PJI Files Suit to Vindicate Former Inmate’s Religious Rights
Salem, OR–Pacific Justice Institute (PJI) filed suit in federal district court against private and government parties who denied a Christian prison inmate his rightfully-earned freedom due to his faith.
Timothy Krueger, a former drug addict, entered Oregon’s prison system in January 2017 after pleading guilty to driving with a revoked license. He was sentenced to two years, but based on time served and the possibility of a reduction in time due to good behavior, Krueger had an expected release date of July 20, 2018.
While incarcerated, Krueger rededicated himself to the Christian faith in which he was raised, but from which he had drifted away as an adult. Wanting to get clean from addiction as part of his repentance process, Krueger entered the Alternative Incarceration Program (AIP), a secular program at Powder River Correctional Facility in eastern Oregon. AIP is run by a private company, New Directions Northwest (NDN), under the supervision of the Oregon Department of Corrections (ODOC). Upon completion of the program, Krueger was to be released six months before his expected release date.
Throughout Krueger’s time in AIP, the NDN counselor responsible for overseeing Krueger’s rehabilitation showed hostility toward his Christian faith, refusing to let him discuss its role in his rehabilitation. Krueger completed the program and even received a certificate and a medallion; however, the counselor later revoked the certificate and medallion. Based on the counselor’s recommendation, ODOC extended Krueger’s stay in AIP, and the counselor eventually flunked him out of the program due to a “lack of progress.” The counselor, who repeatedly accused Krueger of using his religion “as a crutch,” and NDN, supervised by ODOC, collectively denied Krueger the early release he had rightfully earned.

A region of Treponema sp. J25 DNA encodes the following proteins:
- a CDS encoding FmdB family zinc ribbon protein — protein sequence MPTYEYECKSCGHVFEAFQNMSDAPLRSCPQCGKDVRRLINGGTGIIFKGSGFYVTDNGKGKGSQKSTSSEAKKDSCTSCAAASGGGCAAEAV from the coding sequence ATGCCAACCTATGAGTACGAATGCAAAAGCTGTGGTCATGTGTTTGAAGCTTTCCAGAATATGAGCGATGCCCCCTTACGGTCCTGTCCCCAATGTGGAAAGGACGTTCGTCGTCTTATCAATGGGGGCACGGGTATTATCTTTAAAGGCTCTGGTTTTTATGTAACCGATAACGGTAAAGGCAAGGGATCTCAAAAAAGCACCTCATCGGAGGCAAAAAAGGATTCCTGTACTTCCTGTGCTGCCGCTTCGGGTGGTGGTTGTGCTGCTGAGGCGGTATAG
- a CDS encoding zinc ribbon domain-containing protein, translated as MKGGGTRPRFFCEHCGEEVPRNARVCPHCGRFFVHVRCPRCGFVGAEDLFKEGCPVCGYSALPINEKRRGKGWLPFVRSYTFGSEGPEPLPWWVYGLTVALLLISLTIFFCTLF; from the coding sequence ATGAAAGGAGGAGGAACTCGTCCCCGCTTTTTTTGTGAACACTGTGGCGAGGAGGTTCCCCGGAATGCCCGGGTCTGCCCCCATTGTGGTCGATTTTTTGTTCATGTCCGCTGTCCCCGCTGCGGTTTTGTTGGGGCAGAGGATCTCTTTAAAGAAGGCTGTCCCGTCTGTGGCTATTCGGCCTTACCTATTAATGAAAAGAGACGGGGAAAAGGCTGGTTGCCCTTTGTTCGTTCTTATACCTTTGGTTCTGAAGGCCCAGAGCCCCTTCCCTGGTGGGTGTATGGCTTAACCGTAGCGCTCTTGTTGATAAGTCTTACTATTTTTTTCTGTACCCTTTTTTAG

“Recent U.S. Supreme Court decisions have made clear that governments and their agents are not to show hostility to individuals based on their religious beliefs,” PJI president Brad Dacus said. “That includes prison inmates. The law recognizes that religion can have a positive impact on inmates in their efforts to rehabilitate themselves. The Defendants in this case effectively punished Timothy Krueger for turning to Christianity to turn his life around, and they must be held accountable for that.”
PJI staff attorney Ray Hacke, operating out of PJI’s Oregon office, filed the lawsuit seeking damages against those parties, as well as Powder River’s superintendent, in the U.S. District Court for the District of Oregon’s Pendleton Division.